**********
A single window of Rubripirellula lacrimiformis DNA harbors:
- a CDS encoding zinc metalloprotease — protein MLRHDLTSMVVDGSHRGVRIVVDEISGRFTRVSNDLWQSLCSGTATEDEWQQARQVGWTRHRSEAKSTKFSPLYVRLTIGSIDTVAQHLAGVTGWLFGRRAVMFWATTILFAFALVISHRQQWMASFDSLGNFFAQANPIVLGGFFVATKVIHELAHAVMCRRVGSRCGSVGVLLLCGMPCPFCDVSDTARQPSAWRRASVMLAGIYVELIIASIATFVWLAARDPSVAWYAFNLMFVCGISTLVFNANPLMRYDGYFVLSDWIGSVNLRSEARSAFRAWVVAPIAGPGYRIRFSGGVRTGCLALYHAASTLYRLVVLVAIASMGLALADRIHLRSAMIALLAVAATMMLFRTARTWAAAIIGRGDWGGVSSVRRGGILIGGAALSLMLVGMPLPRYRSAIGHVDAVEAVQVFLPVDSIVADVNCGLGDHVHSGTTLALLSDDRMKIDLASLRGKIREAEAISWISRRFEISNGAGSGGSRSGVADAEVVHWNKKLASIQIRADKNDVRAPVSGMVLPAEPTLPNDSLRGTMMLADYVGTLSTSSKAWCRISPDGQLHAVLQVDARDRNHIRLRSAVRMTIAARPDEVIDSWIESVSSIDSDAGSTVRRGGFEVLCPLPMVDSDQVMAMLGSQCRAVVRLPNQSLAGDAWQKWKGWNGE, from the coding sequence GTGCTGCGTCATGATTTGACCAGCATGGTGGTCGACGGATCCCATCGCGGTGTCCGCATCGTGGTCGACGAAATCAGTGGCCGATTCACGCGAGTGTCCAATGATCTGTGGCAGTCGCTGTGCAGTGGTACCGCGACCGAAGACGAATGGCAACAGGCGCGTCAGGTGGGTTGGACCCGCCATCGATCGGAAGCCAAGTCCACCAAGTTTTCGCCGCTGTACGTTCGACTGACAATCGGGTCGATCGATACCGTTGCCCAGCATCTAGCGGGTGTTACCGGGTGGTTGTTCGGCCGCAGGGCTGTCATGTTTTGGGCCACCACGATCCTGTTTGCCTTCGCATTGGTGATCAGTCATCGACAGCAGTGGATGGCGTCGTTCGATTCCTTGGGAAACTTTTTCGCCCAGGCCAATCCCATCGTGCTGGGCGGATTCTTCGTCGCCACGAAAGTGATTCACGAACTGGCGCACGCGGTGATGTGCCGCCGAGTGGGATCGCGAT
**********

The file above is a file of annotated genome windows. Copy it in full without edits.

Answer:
A single window of Rubripirellula lacrimiformis DNA harbors:
- a CDS encoding zinc metalloprotease — protein MLRHDLTSMVVDGSHRGVRIVVDEISGRFTRVSNDLWQSLCSGTATEDEWQQARQVGWTRHRSEAKSTKFSPLYVRLTIGSIDTVAQHLAGVTGWLFGRRAVMFWATTILFAFALVISHRQQWMASFDSLGNFFAQANPIVLGGFFVATKVIHELAHAVMCRRVGSRCGSVGVLLLCGMPCPFCDVSDTARQPSAWRRASVMLAGIYVELIIASIATFVWLAARDPSVAWYAFNLMFVCGISTLVFNANPLMRYDGYFVLSDWIGSVNLRSEARSAFRAWVVAPIAGPGYRIRFSGGVRTGCLALYHAASTLYRLVVLVAIASMGLALADRIHLRSAMIALLAVAATMMLFRTARTWAAAIIGRGDWGGVSSVRRGGILIGGAALSLMLVGMPLPRYRSAIGHVDAVEAVQVFLPVDSIVADVNCGLGDHVHSGTTLALLSDDRMKIDLASLRGKIREAEAISWISRRFEISNGAGSGGSRSGVADAEVVHWNKKLASIQIRADKNDVRAPVSGMVLPAEPTLPNDSLRGTMMLADYVGTLSTSSKAWCRISPDGQLHAVLQVDARDRNHIRLRSAVRMTIAARPDEVIDSWIESVSSIDSDAGSTVRRGGFEVLCPLPMVDSDQVMAMLGSQCRAVVRLPNQSLAGDAWQKWKGWNGE, from the coding sequence GTGCTGCGTCATGATTTGACCAGCATGGTGGTCGACGGATCCCATCGCGGTGTCCGCATCGTGGTCGACGAAATCAGTGGCCGATTCACGCGAGTGTCCAATGATCTGTGGCAGTCGCTGTGCAGTGGTACCGCGACCGAAGACGAATGGCAACAGGCGCGTCAGGTGGGTTGGACCCGCCATCGATCGGAAGCCAAGTCCACCAAGTTTTCGCCGCTGTACGTTCGACTGACAATCGGGTCGATCGATACCGTTGCCCAGCATCTAGCGGGTGTTACCGGGTGGTTGTTCGGCCGCAGGGCTGTCATGTTTTGGGCCACCACGATCCTGTTTGCCTTCGCATTGGTGATCAGTCATCGACAGCAGTGGATGGCGTCGTTCGATTCCTTGGGAAACTTTTTCGCCCAGGCCAATCCCATCGTGCTGGGCGGATTCTTCGTCGCCACGAAAGTGATTCACGAACTGGCGCACGCGGTGATGTGCCGCCGAGTGGGATCGCGAT